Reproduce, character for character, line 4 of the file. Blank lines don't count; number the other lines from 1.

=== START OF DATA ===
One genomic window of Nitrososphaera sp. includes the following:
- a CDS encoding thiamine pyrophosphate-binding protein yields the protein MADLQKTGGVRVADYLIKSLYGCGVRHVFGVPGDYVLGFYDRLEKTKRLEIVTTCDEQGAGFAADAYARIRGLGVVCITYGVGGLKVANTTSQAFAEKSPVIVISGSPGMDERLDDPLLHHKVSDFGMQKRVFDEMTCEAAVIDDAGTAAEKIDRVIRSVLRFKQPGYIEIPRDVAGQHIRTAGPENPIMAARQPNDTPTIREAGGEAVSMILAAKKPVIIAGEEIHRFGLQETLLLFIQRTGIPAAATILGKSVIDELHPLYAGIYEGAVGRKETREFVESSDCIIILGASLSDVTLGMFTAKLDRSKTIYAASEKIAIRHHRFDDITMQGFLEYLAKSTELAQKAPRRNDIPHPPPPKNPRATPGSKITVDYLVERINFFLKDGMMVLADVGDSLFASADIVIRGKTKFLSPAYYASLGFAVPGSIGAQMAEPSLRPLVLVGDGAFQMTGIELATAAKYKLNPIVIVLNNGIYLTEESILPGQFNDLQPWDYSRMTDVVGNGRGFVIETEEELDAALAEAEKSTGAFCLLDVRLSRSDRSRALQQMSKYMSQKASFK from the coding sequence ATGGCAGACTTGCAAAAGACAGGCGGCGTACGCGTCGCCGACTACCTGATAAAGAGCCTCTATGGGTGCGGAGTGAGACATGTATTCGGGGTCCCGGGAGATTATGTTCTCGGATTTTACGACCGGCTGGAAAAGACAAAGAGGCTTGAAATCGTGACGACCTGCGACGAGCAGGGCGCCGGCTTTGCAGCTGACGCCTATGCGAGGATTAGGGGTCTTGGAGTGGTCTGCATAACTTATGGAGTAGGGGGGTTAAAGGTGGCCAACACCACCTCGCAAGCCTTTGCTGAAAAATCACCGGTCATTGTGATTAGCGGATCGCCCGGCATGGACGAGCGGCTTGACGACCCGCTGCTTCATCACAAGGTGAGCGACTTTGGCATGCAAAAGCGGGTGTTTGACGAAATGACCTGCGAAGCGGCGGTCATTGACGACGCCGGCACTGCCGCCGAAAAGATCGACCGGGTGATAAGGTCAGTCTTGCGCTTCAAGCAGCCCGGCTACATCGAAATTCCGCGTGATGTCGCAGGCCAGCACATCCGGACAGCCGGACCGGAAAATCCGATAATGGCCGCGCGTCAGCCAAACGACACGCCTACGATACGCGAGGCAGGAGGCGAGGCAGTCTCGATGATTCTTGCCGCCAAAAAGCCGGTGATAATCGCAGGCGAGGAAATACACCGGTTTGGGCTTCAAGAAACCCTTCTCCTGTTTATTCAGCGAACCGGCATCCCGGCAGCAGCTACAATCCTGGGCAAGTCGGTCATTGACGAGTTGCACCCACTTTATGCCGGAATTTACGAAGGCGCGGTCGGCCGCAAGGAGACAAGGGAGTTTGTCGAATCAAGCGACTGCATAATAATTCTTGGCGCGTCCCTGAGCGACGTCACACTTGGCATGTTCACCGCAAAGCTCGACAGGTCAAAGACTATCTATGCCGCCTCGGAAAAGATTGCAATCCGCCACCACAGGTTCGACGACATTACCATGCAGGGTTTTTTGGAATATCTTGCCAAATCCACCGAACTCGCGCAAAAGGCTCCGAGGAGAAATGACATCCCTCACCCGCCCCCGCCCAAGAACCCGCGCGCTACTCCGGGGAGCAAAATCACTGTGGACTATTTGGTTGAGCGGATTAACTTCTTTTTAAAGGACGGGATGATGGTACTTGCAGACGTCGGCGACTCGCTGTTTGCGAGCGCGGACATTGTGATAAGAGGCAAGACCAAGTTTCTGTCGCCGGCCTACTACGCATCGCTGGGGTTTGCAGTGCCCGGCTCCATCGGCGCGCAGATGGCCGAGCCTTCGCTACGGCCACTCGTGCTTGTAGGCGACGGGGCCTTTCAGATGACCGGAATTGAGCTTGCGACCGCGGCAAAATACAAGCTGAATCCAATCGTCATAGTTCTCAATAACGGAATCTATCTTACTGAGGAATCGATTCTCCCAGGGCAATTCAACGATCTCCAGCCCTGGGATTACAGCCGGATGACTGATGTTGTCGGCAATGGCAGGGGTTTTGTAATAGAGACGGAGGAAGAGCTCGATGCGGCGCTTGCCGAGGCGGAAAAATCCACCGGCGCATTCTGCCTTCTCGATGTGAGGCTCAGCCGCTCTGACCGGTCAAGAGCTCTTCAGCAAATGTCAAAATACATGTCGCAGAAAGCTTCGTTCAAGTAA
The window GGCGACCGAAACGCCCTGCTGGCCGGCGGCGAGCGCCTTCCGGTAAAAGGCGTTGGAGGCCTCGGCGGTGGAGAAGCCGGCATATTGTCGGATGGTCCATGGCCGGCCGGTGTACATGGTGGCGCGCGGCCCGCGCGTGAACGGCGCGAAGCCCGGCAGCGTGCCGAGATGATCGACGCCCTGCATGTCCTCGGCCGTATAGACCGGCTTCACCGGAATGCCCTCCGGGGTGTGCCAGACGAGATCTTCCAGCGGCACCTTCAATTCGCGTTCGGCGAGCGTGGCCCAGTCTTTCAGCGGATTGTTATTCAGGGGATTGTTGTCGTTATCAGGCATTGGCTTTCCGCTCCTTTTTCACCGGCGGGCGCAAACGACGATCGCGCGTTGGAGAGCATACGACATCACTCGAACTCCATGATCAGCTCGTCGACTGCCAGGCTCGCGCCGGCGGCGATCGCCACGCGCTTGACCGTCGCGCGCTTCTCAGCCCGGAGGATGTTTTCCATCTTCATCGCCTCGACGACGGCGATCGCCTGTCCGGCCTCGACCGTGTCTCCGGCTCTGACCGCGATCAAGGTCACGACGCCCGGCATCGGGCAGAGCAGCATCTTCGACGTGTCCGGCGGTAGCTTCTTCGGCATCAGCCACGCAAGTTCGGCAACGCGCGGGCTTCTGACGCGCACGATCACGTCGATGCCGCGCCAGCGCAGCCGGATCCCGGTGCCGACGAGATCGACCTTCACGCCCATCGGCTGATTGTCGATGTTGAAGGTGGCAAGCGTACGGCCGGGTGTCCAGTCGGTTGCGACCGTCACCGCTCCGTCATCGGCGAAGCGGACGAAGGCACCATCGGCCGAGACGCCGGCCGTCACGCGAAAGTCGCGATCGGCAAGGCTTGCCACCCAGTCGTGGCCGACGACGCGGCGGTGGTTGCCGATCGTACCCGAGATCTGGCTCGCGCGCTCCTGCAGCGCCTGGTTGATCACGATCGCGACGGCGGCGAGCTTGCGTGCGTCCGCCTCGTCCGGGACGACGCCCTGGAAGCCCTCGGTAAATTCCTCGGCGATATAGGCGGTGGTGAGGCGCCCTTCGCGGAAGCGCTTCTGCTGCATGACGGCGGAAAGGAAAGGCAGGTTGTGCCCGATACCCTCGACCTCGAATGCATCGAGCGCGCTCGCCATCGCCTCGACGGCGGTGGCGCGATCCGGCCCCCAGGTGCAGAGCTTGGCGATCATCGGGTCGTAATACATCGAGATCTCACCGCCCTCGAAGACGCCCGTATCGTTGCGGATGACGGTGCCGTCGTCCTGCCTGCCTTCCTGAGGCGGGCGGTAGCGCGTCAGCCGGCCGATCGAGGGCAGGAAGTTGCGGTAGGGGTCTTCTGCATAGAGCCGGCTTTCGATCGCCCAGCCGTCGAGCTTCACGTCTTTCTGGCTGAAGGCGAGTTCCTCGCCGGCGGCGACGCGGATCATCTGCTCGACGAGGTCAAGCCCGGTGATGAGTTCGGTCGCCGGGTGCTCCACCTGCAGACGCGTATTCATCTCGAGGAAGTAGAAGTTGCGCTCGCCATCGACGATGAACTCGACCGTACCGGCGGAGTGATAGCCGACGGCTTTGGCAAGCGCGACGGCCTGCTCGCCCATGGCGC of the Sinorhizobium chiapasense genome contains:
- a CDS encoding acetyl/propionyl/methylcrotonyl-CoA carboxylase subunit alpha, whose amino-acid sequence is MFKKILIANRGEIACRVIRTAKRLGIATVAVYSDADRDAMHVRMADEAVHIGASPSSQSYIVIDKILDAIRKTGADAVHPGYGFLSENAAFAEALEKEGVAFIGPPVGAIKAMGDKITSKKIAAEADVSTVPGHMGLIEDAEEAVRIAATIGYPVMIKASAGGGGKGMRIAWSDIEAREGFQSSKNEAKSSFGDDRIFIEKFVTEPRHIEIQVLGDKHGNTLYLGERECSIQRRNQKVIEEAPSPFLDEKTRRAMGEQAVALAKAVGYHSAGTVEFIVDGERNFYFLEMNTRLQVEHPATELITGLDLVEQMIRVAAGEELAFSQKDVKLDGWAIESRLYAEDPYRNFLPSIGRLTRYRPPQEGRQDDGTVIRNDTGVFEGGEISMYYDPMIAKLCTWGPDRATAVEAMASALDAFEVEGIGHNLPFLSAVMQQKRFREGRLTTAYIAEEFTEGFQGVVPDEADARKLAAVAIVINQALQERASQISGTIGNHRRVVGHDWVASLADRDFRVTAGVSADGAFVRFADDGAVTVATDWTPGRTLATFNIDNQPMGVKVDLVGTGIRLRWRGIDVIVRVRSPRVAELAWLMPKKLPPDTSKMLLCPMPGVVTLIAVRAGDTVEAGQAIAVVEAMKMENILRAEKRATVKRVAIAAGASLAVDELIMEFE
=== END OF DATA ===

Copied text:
- a CDS encoding acetyl/propionyl/methylcrotonyl-CoA carboxylase subunit alpha, whose amino-acid sequence is MFKKILIANRGEIACRVIRTAKRLGIATVAVYSDADRDAMHVRMADEAVHIGASPSSQSYIVIDKILDAIRKTGADAVHPGYGFLSENAAFAEALEKEGVAFIGPPVGAIKAMGDKITSKKIAAEADVSTVPGHMGLIEDAEEAVRIAATIGYPVMIKASAGGGGKGMRIAWSDIEAREGFQSSKNEAKSSFGDDRIFIEKFVTEPRHIEIQVLGDKHGNTLYLGERECSIQRRNQKVIEEAPSPFLDEKTRRAMGEQAVALAKAVGYHSAGTVEFIVDGERNFYFLEMNTRLQVEHPATELITGLDLVEQMIRVAAGEELAFSQKDVKLDGWAIESRLYAEDPYRNFLPSIGRLTRYRPPQEGRQDDGTVIRNDTGVFEGGEISMYYDPMIAKLCTWGPDRATAVEAMASALDAFEVEGIGHNLPFLSAVMQQKRFREGRLTTAYIAEEFTEGFQGVVPDEADARKLAAVAIVINQALQERASQISGTIGNHRRVVGHDWVASLADRDFRVTAGVSADGAFVRFADDGAVTVATDWTPGRTLATFNIDNQPMGVKVDLVGTGIRLRWRGIDVIVRVRSPRVAELAWLMPKKLPPDTSKMLLCPMPGVVTLIAVRAGDTVEAGQAIAVVEAMKMENILRAEKRATVKRVAIAAGASLAVDELIMEFE